Contrarian – Betting against the trends of the mainstream popular opinions. Bettors usually place contrarian wagers when there is value on the opposite opinion.
Dead Heat – Another way to say that there is a tie in a finishing position. Sportsbooks have different rules on how to pay in the event of a tie or dead heat in an event.
Decimal Odds – This is a different way to present odds than Americans are used to. They’re sometimes called “European odds” since this is how odds are listed with European sportsbooks. The math is easier to figure out for most bettors than US moneyline odds. Decimal odds are derived from a simple calculation of the amount bet x odds.
Dime Line – This is a “10 cent” difference between the moneyline odds payout between the money laid on the favorite and the money paid by the underdog. For example, Vegas Golden Knights -125 vs. San Jose Sharks +115. The difference of 10 (dime line) is the traditional profit margin for sportsbooks.
Dog – Short for underdog. This is the team that is not expected to win.
Double Chance – This is a European sports betting term mostly used for soccer betting. A double chance wager allows the bettor two opportunities to win a bet. For example, a result in soccer can be a win, loss, or tie. A double chance bettor may combine two of the three results instead of just one. This gives the bettor twice the chance to win the wager.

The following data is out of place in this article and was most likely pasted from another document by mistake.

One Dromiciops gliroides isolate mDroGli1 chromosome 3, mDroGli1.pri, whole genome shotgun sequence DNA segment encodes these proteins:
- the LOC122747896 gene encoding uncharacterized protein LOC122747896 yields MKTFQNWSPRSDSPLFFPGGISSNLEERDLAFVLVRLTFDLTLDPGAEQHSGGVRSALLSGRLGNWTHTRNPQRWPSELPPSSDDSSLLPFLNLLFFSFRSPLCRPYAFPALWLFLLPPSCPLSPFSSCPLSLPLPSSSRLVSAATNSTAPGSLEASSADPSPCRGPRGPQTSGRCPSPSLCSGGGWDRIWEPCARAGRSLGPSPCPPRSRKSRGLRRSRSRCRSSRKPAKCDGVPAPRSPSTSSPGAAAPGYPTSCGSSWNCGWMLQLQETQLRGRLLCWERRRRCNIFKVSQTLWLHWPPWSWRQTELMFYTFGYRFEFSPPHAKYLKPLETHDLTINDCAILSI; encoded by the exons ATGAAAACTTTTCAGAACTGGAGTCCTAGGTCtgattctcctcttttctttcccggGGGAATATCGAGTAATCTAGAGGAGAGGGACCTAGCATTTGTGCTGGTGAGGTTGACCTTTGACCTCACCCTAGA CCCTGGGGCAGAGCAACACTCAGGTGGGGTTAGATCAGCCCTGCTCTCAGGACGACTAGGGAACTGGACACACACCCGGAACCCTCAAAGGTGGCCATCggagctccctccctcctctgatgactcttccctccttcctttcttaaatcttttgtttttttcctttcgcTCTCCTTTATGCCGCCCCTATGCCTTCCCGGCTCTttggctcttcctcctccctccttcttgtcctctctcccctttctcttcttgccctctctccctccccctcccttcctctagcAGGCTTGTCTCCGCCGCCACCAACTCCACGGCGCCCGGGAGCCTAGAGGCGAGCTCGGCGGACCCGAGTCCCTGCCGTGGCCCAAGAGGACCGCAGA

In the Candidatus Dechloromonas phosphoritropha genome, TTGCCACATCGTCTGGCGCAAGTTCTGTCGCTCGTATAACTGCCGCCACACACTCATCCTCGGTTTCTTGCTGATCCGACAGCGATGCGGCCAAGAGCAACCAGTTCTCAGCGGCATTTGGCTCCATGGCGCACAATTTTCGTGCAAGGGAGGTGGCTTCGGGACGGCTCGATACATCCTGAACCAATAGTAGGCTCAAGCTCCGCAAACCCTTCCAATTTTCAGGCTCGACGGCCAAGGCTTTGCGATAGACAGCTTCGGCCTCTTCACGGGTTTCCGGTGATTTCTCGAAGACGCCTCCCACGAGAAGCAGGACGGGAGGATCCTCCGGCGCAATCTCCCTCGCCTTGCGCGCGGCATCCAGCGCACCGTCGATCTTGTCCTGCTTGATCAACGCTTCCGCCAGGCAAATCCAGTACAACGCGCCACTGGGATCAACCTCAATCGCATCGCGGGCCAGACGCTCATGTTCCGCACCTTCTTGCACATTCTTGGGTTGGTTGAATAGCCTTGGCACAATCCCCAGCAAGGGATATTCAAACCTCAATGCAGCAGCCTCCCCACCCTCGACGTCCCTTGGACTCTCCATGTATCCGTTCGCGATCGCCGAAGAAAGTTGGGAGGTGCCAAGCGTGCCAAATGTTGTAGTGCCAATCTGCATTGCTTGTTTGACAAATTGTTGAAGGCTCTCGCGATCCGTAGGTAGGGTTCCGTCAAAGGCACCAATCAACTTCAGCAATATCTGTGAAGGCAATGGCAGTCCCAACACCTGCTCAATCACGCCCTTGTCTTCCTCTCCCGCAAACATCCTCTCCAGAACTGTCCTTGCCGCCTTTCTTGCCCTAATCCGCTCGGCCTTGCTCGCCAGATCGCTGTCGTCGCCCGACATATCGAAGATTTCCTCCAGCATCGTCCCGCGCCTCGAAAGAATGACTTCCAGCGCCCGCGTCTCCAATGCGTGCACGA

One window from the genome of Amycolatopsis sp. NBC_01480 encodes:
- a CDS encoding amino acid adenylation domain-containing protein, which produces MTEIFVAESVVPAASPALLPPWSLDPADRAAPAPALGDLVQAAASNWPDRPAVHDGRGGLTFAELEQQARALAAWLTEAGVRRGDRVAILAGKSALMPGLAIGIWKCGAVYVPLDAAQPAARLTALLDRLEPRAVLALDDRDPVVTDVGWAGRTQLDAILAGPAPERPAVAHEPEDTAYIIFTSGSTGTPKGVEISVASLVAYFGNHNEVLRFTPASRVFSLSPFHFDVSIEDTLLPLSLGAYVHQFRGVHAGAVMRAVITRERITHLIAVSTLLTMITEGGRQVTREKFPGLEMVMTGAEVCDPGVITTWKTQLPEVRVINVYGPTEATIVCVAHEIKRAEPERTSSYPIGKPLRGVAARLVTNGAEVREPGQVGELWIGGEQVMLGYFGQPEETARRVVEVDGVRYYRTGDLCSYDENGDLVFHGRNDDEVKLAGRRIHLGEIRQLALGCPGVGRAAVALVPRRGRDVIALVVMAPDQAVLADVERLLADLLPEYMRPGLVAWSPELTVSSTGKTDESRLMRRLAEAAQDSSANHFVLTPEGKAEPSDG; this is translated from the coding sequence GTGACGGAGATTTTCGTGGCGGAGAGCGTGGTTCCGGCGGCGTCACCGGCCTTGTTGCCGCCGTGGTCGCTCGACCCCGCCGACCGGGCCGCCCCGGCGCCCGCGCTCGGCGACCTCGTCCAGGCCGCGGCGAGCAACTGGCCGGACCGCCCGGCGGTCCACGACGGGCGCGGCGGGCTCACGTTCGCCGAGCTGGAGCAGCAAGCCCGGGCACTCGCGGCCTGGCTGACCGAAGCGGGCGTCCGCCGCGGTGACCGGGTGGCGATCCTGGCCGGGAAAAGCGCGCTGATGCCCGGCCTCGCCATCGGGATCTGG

Double Pop – A European way of saying that a bettor will bet twice the normal amount. In the US this is known more often as doubling up.
Early Cash Out – A way for bettors to settle a wager for a certain dollar amount before the event is over. This is a way to lock in a profit at a smaller value than the wager would ultimately pay.
Edge – The advantage a bettor has against the sportsbook (or vice versa).
Even Money – A wager that pays the same as was risked. An even-money sports bet is listed as +100 or -100 in a sportsbook. Unlike traditional -110 wager, there’s no vigorish paid to the sportsbook. A bettor risks $100 to win $100 instead of wagering $110 to win $100.
Exacta – Choosing horses to finish first and second in a race. This is sometimes, but rarely, offered for other competitive sports.
Exotic Wager – These are non-traditional sports bets. Exotic wagers aren’t point spread, moneyline, or futures bets on a certain event. This kind of wager is often listed as a prop bet in a sportsbook.
Expected Value – This is a calculation used by a bettor to determine whether a wager should win or lose over time. Positive expected value (EV) bets over time is a good way to become a winning sports bettor.
Exposure – The amount of money a sportsbook potentially could lose for a specific event. For example, sportsbooks might have a lot of exposure (money at risk) on one team winning a championship versus another.
First Half – A derivative bet that can be placed on a sport that has two halves. Football and basketball are the most popular sports to place a first half wager. In soccer, this might be called a “half time result.”
Fixed Odds – These are the odds that most sports bettors will experience. Once a wager is placed, the odds are set and don’t change. Horse bettors might experience a change in odds from parimutuel betting.
Flat Betting – Simply put, this is a betting system where all wagers are the same. A bettor doesn’t change the wager amount based on wins, losses, or any other outside opinion. The wager is usually a percentage of bankroll but could also be a fixed dollar amount.
Fractional Odds – Another kind of odds used mainly in Britain and Ireland. Odds are listed in fraction form (1/5) instead of as a moneyline (-500) that US sportsbooks use.